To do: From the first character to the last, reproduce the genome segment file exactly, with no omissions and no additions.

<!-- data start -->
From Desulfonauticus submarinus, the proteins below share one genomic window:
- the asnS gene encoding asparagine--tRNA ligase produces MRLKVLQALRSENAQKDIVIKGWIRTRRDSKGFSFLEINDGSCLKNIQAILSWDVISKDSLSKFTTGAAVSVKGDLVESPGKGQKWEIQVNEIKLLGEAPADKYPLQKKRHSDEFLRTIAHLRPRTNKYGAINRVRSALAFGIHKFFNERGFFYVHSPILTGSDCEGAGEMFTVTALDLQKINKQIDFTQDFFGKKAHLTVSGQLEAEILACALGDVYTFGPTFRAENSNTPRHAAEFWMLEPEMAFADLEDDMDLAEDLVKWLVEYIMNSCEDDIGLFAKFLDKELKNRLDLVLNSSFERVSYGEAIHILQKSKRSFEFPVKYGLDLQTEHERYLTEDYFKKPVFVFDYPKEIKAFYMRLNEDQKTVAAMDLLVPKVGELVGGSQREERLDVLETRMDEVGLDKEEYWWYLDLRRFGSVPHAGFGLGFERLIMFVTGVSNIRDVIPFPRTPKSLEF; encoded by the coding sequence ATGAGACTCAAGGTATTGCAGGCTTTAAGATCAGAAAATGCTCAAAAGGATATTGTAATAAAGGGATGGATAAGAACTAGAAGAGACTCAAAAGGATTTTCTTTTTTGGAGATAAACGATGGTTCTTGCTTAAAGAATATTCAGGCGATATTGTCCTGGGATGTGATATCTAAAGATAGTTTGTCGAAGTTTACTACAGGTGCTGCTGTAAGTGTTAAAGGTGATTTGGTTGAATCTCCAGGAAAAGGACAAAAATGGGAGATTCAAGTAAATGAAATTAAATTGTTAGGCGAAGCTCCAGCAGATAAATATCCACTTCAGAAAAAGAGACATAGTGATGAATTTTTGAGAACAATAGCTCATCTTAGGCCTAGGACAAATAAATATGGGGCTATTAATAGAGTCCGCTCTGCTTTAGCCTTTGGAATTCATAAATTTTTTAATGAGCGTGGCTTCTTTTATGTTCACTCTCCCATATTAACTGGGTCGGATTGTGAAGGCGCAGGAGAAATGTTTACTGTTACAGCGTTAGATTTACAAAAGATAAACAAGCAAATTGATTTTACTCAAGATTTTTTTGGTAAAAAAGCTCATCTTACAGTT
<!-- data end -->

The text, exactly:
From Desulfonauticus submarinus, the proteins below share one genomic window:
- the asnS gene encoding asparagine--tRNA ligase produces MRLKVLQALRSENAQKDIVIKGWIRTRRDSKGFSFLEINDGSCLKNIQAILSWDVISKDSLSKFTTGAAVSVKGDLVESPGKGQKWEIQVNEIKLLGEAPADKYPLQKKRHSDEFLRTIAHLRPRTNKYGAINRVRSALAFGIHKFFNERGFFYVHSPILTGSDCEGAGEMFTVTALDLQKINKQIDFTQDFFGKKAHLTVSGQLEAEILACALGDVYTFGPTFRAENSNTPRHAAEFWMLEPEMAFADLEDDMDLAEDLVKWLVEYIMNSCEDDIGLFAKFLDKELKNRLDLVLNSSFERVSYGEAIHILQKSKRSFEFPVKYGLDLQTEHERYLTEDYFKKPVFVFDYPKEIKAFYMRLNEDQKTVAAMDLLVPKVGELVGGSQREERLDVLETRMDEVGLDKEEYWWYLDLRRFGSVPHAGFGLGFERLIMFVTGVSNIRDVIPFPRTPKSLEF; encoded by the coding sequence ATGAGACTCAAGGTATTGCAGGCTTTAAGATCAGAAAATGCTCAAAAGGATATTGTAATAAAGGGATGGATAAGAACTAGAAGAGACTCAAAAGGATTTTCTTTTTTGGAGATAAACGATGGTTCTTGCTTAAAGAATATTCAGGCGATATTGTCCTGGGATGTGATATCTAAAGATAGTTTGTCGAAGTTTACTACAGGTGCTGCTGTAAGTGTTAAAGGTGATTTGGTTGAATCTCCAGGAAAAGGACAAAAATGGGAGATTCAAGTAAATGAAATTAAATTGTTAGGCGAAGCTCCAGCAGATAAATATCCACTTCAGAAAAAGAGACATAGTGATGAATTTTTGAGAACAATAGCTCATCTTAGGCCTAGGACAAATAAATATGGGGCTATTAATAGAGTCCGCTCTGCTTTAGCCTTTGGAATTCATAAATTTTTTAATGAGCGTGGCTTCTTTTATGTTCACTCTCCCATATTAACTGGGTCGGATTGTGAAGGCGCAGGAGAAATGTTTACTGTTACAGCGTTAGATTTACAAAAGATAAACAAGCAAATTGATTTTACTCAAGATTTTTTTGGTAAAAAAGCTCATCTTACAGTT